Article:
In a study from Florida State University, scientists found medical cannabis could be an important alternative to opioids when managing pain.
They found that people reported being in less pain and could function better physically and socially after using medical cannabis.
It also found that the majority of those who had been taking oxycodone, codeine, and other opioids to treat their pain were able to stop or reduce them via using medical cannabis.
The results suggest that used under proper medical supervision, medical cannabis—cannabis and cannabis-based medicines—could reduce opioid use in certain people.
This may help to alleviate the opioid epidemic in the US, though more research is needed.
Opioids are effective painkillers, but they are also highly addictive.
Drug overdose deaths involving opioids (prescription and non-prescription, such as heroin) have increased more than eight-fold since 1999 in the US, with more than 550,000 deaths from 1999 to 2020.
Although the US is at the center of the opioid crisis, the issue is an increasing public health concern in other countries, including the UK, Sweden, and Australia.
The use of medical cannabis is now legal in the majority of states in the US and patients are increasingly using it instead of opioids to control pain. However, research into the viability of substituting medical cannabis for opioids is limited.
In the study, the team carried out a detailed survey of medical cannabis users shortly after its medical use was legalized in the state.
The 2,183 participants had a range of conditions, including anxiety disorders, chronic pain, depression, insomnia, and post-traumatic stress disorder (PTSD). Most of them were using medical cannabis daily.
The team found that most of the participants (90.6%) found medical cannabis to be very or extremely helpful in treating their medical condition and most (88.7%) said it was very or extremely important to their quality of life.
Levels of pain improved in 85.9% of participants.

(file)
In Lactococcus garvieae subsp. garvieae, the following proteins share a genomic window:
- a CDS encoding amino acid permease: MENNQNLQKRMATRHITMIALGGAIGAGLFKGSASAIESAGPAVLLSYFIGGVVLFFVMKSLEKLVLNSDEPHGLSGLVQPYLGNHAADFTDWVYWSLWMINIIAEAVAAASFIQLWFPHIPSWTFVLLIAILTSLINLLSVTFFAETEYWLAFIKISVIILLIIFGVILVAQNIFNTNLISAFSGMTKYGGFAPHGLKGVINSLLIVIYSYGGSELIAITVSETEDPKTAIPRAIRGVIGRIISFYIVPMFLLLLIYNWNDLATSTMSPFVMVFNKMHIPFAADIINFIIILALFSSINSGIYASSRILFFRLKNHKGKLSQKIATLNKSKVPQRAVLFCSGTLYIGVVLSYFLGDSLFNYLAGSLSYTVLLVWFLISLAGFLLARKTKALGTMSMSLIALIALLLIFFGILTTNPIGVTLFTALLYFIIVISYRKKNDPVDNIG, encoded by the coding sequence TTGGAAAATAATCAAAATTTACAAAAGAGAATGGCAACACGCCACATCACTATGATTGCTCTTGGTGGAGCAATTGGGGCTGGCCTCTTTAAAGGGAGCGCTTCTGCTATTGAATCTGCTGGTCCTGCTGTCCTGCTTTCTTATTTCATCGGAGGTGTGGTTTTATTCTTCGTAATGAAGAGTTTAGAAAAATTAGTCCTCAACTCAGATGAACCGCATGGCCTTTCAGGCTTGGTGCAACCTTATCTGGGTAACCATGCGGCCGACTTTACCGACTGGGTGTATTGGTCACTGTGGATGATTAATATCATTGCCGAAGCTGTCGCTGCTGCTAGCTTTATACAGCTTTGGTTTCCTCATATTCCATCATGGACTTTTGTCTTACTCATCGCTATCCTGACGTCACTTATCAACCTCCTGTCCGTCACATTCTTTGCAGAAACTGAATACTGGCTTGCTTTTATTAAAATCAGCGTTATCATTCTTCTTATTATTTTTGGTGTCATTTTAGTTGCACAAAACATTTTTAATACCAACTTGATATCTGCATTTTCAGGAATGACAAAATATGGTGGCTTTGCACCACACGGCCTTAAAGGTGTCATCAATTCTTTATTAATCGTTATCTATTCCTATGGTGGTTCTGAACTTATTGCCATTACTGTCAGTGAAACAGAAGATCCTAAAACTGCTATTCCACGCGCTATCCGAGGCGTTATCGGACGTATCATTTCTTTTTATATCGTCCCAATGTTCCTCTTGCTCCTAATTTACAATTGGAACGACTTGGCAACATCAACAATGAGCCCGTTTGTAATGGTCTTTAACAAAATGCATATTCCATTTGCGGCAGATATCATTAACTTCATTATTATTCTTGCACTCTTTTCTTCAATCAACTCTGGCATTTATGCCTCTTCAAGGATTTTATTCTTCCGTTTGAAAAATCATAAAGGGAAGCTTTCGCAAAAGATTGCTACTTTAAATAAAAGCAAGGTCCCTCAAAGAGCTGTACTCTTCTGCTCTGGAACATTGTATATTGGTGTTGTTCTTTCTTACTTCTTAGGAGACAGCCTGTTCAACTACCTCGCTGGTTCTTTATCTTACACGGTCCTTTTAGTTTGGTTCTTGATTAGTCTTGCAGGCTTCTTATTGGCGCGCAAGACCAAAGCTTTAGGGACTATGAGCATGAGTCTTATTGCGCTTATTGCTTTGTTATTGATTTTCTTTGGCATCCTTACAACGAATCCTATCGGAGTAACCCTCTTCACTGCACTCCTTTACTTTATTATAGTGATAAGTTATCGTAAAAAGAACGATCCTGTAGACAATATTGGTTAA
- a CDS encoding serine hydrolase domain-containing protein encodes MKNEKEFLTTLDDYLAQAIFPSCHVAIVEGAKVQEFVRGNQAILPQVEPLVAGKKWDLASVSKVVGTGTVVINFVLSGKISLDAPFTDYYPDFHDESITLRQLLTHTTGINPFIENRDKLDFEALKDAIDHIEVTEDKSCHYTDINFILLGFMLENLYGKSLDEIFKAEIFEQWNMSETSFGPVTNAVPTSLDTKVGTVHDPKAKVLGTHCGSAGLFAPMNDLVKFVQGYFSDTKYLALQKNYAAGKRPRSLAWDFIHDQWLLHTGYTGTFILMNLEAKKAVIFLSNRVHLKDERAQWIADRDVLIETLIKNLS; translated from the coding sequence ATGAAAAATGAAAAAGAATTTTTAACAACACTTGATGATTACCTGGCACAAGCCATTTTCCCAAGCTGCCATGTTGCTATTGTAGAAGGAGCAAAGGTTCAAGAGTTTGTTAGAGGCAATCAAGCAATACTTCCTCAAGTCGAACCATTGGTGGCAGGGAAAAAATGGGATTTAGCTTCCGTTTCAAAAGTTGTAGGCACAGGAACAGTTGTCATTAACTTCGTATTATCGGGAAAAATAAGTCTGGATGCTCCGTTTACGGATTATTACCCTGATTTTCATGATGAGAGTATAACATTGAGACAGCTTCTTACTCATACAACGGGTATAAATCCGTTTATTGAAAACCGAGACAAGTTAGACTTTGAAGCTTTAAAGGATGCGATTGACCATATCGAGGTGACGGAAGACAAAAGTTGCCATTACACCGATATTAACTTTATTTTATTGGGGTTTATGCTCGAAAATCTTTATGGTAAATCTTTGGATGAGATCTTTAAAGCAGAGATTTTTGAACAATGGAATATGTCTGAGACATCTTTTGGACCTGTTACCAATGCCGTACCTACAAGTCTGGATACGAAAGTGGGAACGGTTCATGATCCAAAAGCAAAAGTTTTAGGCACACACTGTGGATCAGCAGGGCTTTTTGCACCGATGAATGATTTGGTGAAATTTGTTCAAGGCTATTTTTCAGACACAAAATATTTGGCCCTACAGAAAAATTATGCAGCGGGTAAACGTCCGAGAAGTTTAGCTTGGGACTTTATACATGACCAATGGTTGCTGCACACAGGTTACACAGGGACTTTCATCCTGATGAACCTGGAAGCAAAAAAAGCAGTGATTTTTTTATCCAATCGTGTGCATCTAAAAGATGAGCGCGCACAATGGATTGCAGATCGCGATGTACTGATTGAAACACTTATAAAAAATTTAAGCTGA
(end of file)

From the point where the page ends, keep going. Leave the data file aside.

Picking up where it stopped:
Some 84% said that health problems weren’t interfering with their normal social activities as much as before and more than half said physical activities, from housework to running, weren’t as difficult as they had been.
The majority of participants (68.7%) experienced at least one side-effect, the most common of which were dry mouth, increased appetite, and drowsiness.
Most (61%) of the participants had been taking opioids before being prescribed medical cannabis, with many (70.5%) taking them for at least two years.
Further analysis found that 79% of those who had been taking opioids were able to stop or reduce them.
The number of participants taking hydrocodone with acetaminophen (paracetamol) and oxycodone with acetaminophen, the two most commonly used opioids in the study, fell five-fold.
Some 11.47% reported improved functioning better in daily life.
The researchers say that their results indicate that medical cannabis can be used instead of opioids to manage pain, without harming health.
If you care about cannabis, please read studies that what you need to know about cannabis and heart attack, and CBD from cannabis may help inhibit COVID-19 infection.
For more information about cannabis, please see recent studies that medical cannabis could help reduce depression, and results showing this stuff in cannabis may protect the aging brain, and treat Alzheimer’s.
The study was conducted by Carolyn Pritchett et al and published in Substance Use and Misuse.
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